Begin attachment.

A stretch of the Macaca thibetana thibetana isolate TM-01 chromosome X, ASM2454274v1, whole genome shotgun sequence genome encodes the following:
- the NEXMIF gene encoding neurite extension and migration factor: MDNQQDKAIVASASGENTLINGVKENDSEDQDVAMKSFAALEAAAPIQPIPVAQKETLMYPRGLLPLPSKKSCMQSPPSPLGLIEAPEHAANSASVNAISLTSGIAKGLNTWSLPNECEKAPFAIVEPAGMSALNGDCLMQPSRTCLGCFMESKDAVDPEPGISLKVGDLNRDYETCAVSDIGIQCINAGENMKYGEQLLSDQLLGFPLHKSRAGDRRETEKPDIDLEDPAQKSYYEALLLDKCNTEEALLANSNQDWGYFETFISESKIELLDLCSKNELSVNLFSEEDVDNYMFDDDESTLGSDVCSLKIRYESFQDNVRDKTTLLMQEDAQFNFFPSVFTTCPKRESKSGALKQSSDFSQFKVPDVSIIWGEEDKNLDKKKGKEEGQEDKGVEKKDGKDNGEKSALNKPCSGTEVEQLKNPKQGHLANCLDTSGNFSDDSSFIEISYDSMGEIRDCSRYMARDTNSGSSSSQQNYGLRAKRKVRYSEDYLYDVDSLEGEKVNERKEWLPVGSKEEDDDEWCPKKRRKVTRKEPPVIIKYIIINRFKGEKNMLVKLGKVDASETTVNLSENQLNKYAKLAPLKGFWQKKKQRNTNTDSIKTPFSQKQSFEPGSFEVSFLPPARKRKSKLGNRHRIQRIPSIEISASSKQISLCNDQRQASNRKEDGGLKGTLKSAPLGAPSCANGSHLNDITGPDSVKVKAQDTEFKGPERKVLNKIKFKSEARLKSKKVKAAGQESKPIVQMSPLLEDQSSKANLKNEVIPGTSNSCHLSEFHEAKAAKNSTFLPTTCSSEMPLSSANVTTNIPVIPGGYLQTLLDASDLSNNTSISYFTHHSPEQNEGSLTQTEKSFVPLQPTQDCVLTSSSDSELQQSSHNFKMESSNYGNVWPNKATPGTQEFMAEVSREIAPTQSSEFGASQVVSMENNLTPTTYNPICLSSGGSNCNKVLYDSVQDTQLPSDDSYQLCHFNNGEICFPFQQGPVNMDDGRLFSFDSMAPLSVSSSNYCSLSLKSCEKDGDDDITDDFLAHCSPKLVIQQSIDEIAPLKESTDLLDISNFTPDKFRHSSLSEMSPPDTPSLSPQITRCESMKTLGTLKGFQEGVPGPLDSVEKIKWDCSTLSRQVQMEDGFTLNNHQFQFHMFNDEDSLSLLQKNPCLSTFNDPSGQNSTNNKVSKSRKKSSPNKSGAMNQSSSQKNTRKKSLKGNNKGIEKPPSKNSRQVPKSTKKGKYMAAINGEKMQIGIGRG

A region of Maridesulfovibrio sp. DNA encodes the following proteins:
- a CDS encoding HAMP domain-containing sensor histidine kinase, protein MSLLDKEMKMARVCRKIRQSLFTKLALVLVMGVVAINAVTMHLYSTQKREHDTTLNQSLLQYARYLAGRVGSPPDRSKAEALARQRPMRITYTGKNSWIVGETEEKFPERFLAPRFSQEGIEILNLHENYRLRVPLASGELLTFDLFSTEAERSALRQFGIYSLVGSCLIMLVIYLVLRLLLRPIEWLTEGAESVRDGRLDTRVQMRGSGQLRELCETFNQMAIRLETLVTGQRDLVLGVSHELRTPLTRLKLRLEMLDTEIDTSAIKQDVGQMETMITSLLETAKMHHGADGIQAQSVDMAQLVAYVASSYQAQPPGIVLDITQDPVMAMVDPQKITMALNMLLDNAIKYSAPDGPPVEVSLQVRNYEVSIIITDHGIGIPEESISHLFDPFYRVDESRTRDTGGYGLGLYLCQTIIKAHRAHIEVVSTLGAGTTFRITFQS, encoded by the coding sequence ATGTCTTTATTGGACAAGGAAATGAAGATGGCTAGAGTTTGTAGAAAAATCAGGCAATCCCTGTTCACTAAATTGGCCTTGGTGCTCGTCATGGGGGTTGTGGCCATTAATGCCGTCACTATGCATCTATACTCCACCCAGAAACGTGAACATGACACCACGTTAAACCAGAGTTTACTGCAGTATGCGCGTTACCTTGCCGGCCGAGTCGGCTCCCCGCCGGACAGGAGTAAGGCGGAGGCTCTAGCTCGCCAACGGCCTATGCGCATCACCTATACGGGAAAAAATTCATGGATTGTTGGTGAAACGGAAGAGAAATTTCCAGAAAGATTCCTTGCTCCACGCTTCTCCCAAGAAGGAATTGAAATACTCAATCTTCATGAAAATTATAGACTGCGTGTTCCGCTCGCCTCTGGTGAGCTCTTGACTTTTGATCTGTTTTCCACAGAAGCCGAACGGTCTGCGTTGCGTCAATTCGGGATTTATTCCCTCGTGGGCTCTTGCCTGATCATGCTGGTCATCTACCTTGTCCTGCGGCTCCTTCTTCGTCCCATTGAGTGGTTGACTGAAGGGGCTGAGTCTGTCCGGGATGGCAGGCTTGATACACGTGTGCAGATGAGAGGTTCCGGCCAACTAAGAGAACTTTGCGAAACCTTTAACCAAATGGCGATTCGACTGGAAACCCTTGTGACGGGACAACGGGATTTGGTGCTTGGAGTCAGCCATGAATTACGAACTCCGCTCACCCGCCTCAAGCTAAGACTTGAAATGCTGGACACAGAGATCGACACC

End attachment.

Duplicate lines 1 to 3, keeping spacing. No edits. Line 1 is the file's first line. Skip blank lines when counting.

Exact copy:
A stretch of the Macaca thibetana thibetana isolate TM-01 chromosome X, ASM2454274v1, whole genome shotgun sequence genome encodes the following:
- the NEXMIF gene encoding neurite extension and migration factor: MDNQQDKAIVASASGENTLINGVKENDSEDQDVAMKSFAALEAAAPIQPIPVAQKETLMYPRGLLPLPSKKSCMQSPPSPLGLIEAPEHAANSASVNAISLTSGIAKGLNTWSLPNECEKAPFAIVEPAGMSALNGDCLMQPSRTCLGCFMESKDAVDPEPGISLKVGDLNRDYETCAVSDIGIQCINAGENMKYGEQLLSDQLLGFPLHKSRAGDRRETEKPDIDLEDPAQKSYYEALLLDKCNTEEALLANSNQDWGYFETFISESKIELLDLCSKNELSVNLFSEEDVDNYMFDDDESTLGSDVCSLKIRYESFQDNVRDKTTLLMQEDAQFNFFPSVFTTCPKRESKSGALKQSSDFSQFKVPDVSIIWGEEDKNLDKKKGKEEGQEDKGVEKKDGKDNGEKSALNKPCSGTEVEQLKNPKQGHLANCLDTSGNFSDDSSFIEISYDSMGEIRDCSRYMARDTNSGSSSSQQNYGLRAKRKVRYSEDYLYDVDSLEGEKVNERKEWLPVGSKEEDDDEWCPKKRRKVTRKEPPVIIKYIIINRFKGEKNMLVKLGKVDASETTVNLSENQLNKYAKLAPLKGFWQKKKQRNTNTDSIKTPFSQKQSFEPGSFEVSFLPPARKRKSKLGNRHRIQRIPSIEISASSKQISLCNDQRQASNRKEDGGLKGTLKSAPLGAPSCANGSHLNDITGPDSVKVKAQDTEFKGPERKVLNKIKFKSEARLKSKKVKAAGQESKPIVQMSPLLEDQSSKANLKNEVIPGTSNSCHLSEFHEAKAAKNSTFLPTTCSSEMPLSSANVTTNIPVIPGGYLQTLLDASDLSNNTSISYFTHHSPEQNEGSLTQTEKSFVPLQPTQDCVLTSSSDSELQQSSHNFKMESSNYGNVWPNKATPGTQEFMAEVSREIAPTQSSEFGASQVVSMENNLTPTTYNPICLSSGGSNCNKVLYDSVQDTQLPSDDSYQLCHFNNGEICFPFQQGPVNMDDGRLFSFDSMAPLSVSSSNYCSLSLKSCEKDGDDDITDDFLAHCSPKLVIQQSIDEIAPLKESTDLLDISNFTPDKFRHSSLSEMSPPDTPSLSPQITRCESMKTLGTLKGFQEGVPGPLDSVEKIKWDCSTLSRQVQMEDGFTLNNHQFQFHMFNDEDSLSLLQKNPCLSTFNDPSGQNSTNNKVSKSRKKSSPNKSGAMNQSSSQKNTRKKSLKGNNKGIEKPPSKNSRQVPKSTKKGKYMAAINGEKMQIGIGRG

A region of Maridesulfovibrio sp. DNA encodes the following proteins: